I was reading a contentious discussion thread on one of the many Burning Man sites the other day, shaking my head in wonder at the energy put into proving that the event was bad in one way or another. Here’s the gist (these are not precise quotes):
“The art’s too big”
“The art’s not good”
“The people are too rich”
“There are too many hippies”
“There are too many people”
“I don’t like the politics”
And, my personal favorite:
“It’s just a cock measuring contest”
It’s not the least bit troubling to hear all of these opinions, but most of the writers seemed hell-bent on convincing others not to attend Burning Man for the reasons they stated. Here’s the way I see it: Burning Man is whatever it is to an individual. It is not the same for everyone. If people don’t find what they’re looking for, they shouldn’t come back. If they’re unwilling to put up with the harsh environment and the need to bring everything with you, they shouldn’t go in the first place. But please don’t try to tell me what I should or shouldn’t like about the event, or convince me I shouldn’t go because of your experience.
For me, every complaint I hear has validity for the individual voicing it; but it doesn’t matter. I love Burning Man for the effect it has on my life. I have always loved the art, but I recognize that much of it is gimmicky and fun rather than aesthetically important. If people are wealthy out there, I don’t notice it. Since there’s nothing but coffee and ice to spend money on, nobody’s walking around conspicuously consuming in front of me. If someone has a better costume than me, I’m more likely to admire it than feel I have to compete with it. And if there are lots of people there, it just makes the week more exciting from my perspective. Since I don’t walk around naked, I’m not involved in any measurement competitions, and I haven’t seen anyone walking around with a ruler.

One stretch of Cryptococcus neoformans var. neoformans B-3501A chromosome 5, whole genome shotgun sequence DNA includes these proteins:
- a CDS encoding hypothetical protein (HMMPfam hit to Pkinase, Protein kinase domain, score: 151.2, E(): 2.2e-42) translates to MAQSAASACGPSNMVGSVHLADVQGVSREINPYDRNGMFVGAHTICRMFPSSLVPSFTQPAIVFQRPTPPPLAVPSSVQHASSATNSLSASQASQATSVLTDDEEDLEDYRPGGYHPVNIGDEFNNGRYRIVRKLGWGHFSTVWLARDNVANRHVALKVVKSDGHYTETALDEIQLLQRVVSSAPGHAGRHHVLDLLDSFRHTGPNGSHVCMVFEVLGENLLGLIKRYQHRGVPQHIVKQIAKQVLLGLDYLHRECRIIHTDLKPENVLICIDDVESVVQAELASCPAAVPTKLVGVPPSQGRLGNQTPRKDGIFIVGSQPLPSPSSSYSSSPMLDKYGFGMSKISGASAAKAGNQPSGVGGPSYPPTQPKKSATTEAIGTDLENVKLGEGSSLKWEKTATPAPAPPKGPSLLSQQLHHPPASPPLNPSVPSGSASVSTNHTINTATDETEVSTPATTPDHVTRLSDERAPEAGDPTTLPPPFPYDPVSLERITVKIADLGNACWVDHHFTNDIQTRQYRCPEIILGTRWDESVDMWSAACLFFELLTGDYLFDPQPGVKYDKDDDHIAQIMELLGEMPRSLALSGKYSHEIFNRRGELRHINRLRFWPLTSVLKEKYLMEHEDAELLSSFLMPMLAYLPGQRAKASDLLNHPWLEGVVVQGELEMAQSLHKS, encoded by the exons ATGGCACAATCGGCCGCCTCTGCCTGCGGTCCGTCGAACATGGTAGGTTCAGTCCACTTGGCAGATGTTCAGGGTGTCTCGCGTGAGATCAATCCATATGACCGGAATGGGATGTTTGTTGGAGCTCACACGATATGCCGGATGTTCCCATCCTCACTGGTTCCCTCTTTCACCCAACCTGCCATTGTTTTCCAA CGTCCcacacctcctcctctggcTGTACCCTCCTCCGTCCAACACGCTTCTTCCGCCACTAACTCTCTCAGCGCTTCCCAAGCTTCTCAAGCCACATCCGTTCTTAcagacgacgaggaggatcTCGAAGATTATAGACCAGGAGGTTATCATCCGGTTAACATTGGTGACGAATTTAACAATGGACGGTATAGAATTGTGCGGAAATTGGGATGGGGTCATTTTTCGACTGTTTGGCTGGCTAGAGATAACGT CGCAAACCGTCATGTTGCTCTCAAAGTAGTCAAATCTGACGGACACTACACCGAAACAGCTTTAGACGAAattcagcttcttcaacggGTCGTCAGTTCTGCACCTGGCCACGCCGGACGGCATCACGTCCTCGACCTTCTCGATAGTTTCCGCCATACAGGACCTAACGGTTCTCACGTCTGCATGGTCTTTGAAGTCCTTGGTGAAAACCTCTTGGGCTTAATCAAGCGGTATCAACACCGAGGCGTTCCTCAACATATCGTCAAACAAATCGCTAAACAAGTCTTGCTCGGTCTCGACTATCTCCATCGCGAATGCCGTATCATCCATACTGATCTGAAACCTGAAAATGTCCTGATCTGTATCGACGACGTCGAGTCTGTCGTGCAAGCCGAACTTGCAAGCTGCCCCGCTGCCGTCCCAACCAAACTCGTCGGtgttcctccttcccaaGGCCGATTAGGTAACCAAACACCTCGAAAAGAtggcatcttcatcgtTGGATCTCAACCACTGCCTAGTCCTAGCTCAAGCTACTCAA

Hippies? Not sure I can identify the look, speech pattern, or attire that would clue me in. But I am certain that every year I’ll encounter people who are different from those I meet on a daily basis.
I see the world turned on its head every day I’m on the Playa. People are acting in ways that are different from how they act back home. They’re more carefree, less concerned about how they look to others or whether they’re “dressed for success.” People are invariably nice to each other at Burning Man, but they don’t twist themselves into pretzels to be who they’re not.
Burners are often overtly sexual – wearing provocative clothing (both men and women) and loving how that makes them and others feel. They touch, they hug, they kiss. But they do not debate the minutia of whether the hull of a 747 is art or not, whether it’s ruining their life that someone with lots of money is there, or whether they have adequately sized genitalia. They just have a great time … or, they never return.